“Good God, they might just do it!”

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That was my reaction to the Sunday Times/YouGov poll today suggesting that Labour had managed to close the Tory lead down to just 2 points. While I expected the polls to close as election day drew nearer, and wouldn’t even be surprised by a margin such as that come 6 May, I never expect it to happen so quickly. You’ve got to hand it to Labour; they are starting to get the wind in their sales again.

But then, however much of a shambles the Tories may be at the moment, I’ve got to admit that they have a point when they ask, as they have been today, could you really face another five years of Gordon Brown? The idea fills me with dread. The silver lining on the Tory cloud was at least that there was a chance to remodel Labour along more liberal, less tribal and genuinely progressive lines. There are plenty of people in Labour I would happily see the Lib Dems working with in government; the current hegemony in charge at the top are a notable exception. That hegemony faces oblivion if Labour lose the election; if, hope against hope, they win, it will be another five years of one of most apocalyptically bad administrations we’ve ever seen.

I like to think that if Labour won they would unsentimentally ditch Brown as quickly as possible; he certainly has remarkably few genuine allies in the party. But that would not be without its problems either. Brown would have a personal mandate and it would be regicide on a scale that would make Thatcher’s assassins blush. The result would likely be a Brownite replacement who would quite possibly make Brown seem to be a wise sage in comparison (Balls, anyone?). The best we could hope for is a handful of reforms – including to the House of Lords – that Labour simply cannot continue putting off any longer (although Jack Straw will have a good go) and the prospect that a reduced majority will make it harder for the Brownite hegemony to continue to get its own way. The AV referendum will be a lost cause (the facts that it won’t survive if the Tories win and is highly unlikely to deliver a ‘yes’ vote explain why I struggle to get motivated by it either way).

For me, the most telling part of Peter Watt’s Inside Out was the section in which he describes how George Osborne wrong-footed Labour by announcing his plans to raise the inheritance tax threshold in 2007. No-one at the top of Labour had a clue how to respond to this (including, it has to be said, Watt). The same team were responsible for the 10p income tax rout a couple of months later. For these people, “fairness” is nothing more than an empty slogan designed to engender votes. It’s a branding exercise with no substance which they would ditch in a second if it had served its purpose. The only thing that makes Labour better in my eyes than the Tories is that there are a clutch of consciences sitting on their frontbench which occasionally remind the party of the principles it claims to expound (the baying mob on the Tory benches who are similarly keen to remind Cameron of Conservative principles could never be legitimately described as “consciences”).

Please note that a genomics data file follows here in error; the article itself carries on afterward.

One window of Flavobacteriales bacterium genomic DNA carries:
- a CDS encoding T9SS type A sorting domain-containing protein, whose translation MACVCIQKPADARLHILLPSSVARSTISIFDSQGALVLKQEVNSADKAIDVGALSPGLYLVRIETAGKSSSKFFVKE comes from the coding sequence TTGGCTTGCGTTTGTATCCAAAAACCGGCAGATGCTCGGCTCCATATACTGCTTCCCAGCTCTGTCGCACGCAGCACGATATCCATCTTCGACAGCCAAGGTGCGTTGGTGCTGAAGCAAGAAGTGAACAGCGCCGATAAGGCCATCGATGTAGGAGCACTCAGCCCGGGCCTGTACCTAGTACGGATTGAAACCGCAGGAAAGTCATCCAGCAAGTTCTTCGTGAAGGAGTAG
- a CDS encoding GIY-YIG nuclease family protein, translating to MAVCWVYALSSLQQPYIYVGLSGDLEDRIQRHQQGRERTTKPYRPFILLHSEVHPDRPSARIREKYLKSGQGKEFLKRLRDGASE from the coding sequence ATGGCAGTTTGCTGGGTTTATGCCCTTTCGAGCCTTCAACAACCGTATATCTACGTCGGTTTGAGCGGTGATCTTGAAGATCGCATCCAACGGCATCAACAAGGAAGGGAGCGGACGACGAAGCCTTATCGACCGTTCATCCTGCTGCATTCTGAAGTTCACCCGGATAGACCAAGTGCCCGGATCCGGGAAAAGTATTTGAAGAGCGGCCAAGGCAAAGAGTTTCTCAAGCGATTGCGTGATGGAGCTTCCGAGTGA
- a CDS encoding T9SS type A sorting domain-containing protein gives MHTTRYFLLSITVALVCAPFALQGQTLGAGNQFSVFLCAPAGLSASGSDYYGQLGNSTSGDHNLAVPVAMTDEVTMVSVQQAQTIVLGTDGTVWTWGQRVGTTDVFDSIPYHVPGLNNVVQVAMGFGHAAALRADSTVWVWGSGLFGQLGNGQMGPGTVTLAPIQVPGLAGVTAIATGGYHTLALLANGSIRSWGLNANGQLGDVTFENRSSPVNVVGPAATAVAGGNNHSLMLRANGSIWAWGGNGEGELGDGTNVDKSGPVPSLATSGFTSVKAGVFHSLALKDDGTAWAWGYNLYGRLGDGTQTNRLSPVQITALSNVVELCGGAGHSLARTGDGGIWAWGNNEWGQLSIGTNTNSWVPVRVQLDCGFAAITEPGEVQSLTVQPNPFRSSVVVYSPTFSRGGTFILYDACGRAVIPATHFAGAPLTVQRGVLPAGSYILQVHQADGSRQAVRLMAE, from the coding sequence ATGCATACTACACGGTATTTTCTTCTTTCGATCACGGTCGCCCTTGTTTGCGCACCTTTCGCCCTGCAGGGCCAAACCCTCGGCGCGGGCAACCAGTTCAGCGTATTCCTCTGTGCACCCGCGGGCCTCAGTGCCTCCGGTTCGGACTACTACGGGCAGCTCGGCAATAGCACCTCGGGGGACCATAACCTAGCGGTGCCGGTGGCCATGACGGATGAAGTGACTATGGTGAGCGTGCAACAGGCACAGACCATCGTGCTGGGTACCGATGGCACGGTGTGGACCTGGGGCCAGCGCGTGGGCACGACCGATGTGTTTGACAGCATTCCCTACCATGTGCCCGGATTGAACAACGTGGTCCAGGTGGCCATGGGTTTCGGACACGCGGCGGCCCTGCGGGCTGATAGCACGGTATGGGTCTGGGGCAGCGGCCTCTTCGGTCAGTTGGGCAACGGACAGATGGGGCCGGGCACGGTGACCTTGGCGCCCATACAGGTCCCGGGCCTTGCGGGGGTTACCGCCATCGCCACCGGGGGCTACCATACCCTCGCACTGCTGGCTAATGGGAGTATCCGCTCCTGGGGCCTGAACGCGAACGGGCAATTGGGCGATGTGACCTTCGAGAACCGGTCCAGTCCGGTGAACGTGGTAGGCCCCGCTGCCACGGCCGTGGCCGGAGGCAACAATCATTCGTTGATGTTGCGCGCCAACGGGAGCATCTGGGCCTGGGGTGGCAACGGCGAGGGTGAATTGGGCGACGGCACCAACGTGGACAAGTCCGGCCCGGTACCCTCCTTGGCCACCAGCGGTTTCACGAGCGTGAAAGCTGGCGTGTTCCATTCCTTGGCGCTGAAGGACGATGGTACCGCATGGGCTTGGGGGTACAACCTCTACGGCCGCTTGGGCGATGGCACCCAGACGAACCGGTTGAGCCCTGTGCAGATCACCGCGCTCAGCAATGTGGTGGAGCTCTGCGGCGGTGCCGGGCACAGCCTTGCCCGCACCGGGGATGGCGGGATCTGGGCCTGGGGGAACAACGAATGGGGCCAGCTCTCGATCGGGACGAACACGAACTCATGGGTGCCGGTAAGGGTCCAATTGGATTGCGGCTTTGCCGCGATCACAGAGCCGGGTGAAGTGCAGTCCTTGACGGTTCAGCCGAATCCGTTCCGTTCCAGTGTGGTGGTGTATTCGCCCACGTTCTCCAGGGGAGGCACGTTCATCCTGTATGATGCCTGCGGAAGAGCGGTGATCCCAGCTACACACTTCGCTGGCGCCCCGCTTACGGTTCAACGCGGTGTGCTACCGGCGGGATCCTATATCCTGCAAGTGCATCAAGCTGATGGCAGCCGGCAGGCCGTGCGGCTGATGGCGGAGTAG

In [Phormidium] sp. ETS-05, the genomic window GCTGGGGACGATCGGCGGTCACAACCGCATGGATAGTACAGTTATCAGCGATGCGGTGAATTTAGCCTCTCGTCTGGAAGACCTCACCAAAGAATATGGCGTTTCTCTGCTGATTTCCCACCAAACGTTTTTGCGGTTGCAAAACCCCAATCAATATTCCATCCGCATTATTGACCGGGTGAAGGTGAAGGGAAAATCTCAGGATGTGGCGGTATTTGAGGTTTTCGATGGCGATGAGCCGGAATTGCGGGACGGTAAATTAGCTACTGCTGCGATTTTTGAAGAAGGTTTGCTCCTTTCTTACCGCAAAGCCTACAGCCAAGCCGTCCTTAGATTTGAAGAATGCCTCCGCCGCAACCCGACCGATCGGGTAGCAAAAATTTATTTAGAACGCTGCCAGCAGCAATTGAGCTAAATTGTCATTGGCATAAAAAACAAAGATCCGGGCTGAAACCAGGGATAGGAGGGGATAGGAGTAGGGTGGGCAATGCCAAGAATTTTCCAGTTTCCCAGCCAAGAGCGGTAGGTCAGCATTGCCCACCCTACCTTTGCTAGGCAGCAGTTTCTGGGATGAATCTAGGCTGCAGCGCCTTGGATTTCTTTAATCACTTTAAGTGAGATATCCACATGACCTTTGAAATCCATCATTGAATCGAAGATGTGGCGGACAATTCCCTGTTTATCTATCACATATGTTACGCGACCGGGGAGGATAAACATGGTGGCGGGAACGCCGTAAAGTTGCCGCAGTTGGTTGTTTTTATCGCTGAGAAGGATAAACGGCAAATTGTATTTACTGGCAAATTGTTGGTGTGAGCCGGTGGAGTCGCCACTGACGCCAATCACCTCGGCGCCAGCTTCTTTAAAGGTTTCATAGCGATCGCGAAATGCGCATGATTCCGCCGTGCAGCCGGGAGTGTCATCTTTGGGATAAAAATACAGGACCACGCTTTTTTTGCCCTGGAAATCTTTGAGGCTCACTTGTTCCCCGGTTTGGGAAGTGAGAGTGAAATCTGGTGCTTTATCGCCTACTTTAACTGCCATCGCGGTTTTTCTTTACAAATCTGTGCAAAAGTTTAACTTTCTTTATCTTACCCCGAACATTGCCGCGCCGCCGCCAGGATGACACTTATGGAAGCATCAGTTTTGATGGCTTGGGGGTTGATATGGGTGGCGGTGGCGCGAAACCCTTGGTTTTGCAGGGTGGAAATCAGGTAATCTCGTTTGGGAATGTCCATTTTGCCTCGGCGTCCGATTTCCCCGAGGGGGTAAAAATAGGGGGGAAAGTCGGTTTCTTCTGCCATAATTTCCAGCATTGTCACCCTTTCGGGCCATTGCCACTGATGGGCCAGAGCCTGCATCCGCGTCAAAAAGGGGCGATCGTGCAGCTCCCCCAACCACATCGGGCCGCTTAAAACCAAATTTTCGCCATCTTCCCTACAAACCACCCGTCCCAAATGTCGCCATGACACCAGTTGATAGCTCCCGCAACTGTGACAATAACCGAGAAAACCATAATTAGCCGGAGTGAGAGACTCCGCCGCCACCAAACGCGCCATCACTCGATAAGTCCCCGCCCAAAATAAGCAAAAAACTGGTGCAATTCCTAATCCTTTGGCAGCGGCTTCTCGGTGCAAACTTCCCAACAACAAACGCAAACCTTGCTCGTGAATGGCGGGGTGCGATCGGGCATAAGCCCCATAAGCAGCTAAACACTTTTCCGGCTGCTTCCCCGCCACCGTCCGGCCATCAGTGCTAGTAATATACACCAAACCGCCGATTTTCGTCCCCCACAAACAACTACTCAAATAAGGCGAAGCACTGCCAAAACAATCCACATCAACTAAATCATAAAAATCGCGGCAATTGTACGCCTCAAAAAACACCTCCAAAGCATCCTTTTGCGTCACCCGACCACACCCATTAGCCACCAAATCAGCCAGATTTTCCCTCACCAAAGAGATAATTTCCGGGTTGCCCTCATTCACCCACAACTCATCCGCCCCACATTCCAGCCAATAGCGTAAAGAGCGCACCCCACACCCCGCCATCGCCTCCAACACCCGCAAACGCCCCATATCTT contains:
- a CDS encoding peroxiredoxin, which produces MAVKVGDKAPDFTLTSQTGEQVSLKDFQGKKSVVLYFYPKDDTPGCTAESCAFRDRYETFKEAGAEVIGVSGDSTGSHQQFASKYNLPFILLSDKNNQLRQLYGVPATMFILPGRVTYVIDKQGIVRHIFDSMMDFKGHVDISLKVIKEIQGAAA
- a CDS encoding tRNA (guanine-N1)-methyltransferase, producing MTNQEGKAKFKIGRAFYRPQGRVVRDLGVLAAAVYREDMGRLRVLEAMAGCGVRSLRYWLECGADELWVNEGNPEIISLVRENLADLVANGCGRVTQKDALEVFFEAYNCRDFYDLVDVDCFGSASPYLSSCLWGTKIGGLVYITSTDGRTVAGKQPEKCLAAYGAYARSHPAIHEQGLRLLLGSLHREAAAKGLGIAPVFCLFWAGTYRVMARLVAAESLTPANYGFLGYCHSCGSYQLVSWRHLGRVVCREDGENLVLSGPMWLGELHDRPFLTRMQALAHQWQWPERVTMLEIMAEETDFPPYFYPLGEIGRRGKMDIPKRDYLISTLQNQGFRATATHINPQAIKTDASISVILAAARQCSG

I just don’t want either of the fuckers. To the 45% of the population living in a constituency where the Lib Dems are in first or second place: please. We might not be perfect but surely it’s the better option by a wide margin?

4 thoughts on ““Good God, they might just do it!”

  1. “No-one at the top of Labour had a clue how to respond to this (including, it has to be said, Watt). The same team were responsible for the 10p income tax rout a couple of months later. For these people, “fairness” is nothing more than an empty slogan designed to engender votes.”

    True, but the reason they were unable to respond properly to the IHT cut runs a little deeper than that. It shows how good policies which also happen to be quite complex are often trumped by bad, simple and populist ones.

    The truth is that the IHT threshhold may have needed to rise a little back in 2007 due to the rises in property values in some parts of the country, and that there were valid concerns from some people over the logistics of how and when allowances transferred, and when inheritance should and shouldn’t be taxed. But the side for IHT in general is not one which can easily be put in the type of soundbite that the case against it can. Saying “unearned income should be taxed” is a lot less sensationalist than saying “the government even taxes DEAD PEOPLE!”

  2. In an ideal world we would scrap IHT because we would have in place more effective means to tax wealth. An accessions tax would be good, full Land Value Taxation even better. But we aren’t in that ideal world and George Osborne et al want to take us further from it, not closer (who knows where Labour stand? They’re all over the place).

    As for populism and framing, I think there is a strong case to be made in favour of arguing for a tax shift away from income taxes and onto wealth. The current Lib Dem policy is broadly in that direction (although the emphasis is more on environmental taxes and closing loopholes on things like CGT and pensions than a real focus on wealth taxes). I contest that there are real votes in arguing for, basically, tax cuts for most people and specifically for working people. The problem is, most parties are in the thrall of a media conglomerate which threatens to jump on anyone who steps out of line. But their influence is on the wane and it is high time we called their bluff.

  3. Is your “wind in their sales” (instead of “sails”) subconcious or deliberate?

    Either way, it’s genius.

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